- While transatlantic partners widely agree on the need to adopt a “risk-based” approach to global AI governance, there is significant variation in AI taxonomies, including even the definition of “risk-based” itself. Transatlantic partners should seek to standardize language to create a shared “frame of reference” when dealing with scientific concepts. The EU and United States already have an effective mechanism on technical standards through the Trade and Technology Council (TTC). While total harmony is not achievable across legal systems, AI taxonomies are useful as a way to lay the groundwork in order to better understand, measure, and manage risk together. Moreover, standardization enables greater interoperability, which is crucial for enhanced integration, scalability, and oversight of AI systems. So far, US and EU officials have agreed to sixty-five definitions related to AI through the TTC Joint Roadmap for Trustworthy AI and are now in consultation with stakeholders. The joint roadmap provides a useful model for how transatlantic partners and allies—beyond just the United States and EU—can align on technical standards.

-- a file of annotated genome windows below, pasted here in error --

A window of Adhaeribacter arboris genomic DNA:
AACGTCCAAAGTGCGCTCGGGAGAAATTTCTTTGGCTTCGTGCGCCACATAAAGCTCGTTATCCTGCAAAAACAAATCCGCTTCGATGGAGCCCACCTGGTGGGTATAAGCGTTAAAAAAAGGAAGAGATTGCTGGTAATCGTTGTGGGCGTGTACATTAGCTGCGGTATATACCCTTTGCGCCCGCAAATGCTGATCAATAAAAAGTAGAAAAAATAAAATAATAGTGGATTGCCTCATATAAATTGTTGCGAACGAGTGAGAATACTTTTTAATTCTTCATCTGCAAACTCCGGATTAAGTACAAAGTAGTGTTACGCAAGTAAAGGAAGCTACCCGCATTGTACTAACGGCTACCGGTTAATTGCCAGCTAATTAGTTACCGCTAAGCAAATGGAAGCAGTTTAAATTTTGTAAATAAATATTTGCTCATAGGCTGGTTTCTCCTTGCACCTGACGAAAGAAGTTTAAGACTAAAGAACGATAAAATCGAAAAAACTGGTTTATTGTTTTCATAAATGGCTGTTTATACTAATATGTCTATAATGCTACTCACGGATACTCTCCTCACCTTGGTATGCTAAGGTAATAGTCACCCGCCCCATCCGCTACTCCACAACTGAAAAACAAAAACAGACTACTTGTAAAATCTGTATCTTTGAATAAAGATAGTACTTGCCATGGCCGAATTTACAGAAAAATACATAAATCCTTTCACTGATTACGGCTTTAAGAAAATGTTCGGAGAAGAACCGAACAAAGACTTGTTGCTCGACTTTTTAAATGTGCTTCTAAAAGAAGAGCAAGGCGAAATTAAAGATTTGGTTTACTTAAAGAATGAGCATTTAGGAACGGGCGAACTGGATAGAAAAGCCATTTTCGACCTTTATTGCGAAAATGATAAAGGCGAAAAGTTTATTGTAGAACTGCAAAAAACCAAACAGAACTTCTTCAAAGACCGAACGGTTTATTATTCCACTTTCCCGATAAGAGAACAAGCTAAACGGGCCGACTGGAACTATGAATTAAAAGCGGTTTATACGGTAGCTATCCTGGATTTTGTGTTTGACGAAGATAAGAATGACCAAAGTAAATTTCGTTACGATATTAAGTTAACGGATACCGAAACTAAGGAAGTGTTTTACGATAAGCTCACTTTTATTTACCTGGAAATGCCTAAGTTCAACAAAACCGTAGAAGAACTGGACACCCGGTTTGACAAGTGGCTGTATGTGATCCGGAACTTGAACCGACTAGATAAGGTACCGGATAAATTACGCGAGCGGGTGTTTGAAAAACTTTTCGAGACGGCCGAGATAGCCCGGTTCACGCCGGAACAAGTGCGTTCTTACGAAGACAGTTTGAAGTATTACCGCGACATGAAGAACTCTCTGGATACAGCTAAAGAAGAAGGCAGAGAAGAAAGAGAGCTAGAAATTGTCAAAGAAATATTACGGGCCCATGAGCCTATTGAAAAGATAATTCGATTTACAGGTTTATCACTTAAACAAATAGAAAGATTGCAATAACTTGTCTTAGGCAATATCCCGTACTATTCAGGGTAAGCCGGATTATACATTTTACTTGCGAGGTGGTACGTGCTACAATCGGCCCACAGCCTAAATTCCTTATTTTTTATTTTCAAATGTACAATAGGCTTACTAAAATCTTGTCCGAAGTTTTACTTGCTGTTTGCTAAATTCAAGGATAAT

- While the Summit’s focus on “frontier risk”—defined as “general-purpose AI models that can perform a wide variety of tasks and match or exceed the capabilities present in today’s most advanced models”—is important, is this really a priority among international players? Is it the most pressing AI risk at the moment? While the Bletchley Declaration on AI was a significant win for the UK government—an unprecedented agreement between twenty-eight signatories, including the United States, EU, and China—future summits should consider the “full spectrum” of potential AI harms (to include frontier risk) in order to better address today’s risks to human rights and societies. These harms include AI-enabled disinformation and algorithmic bias.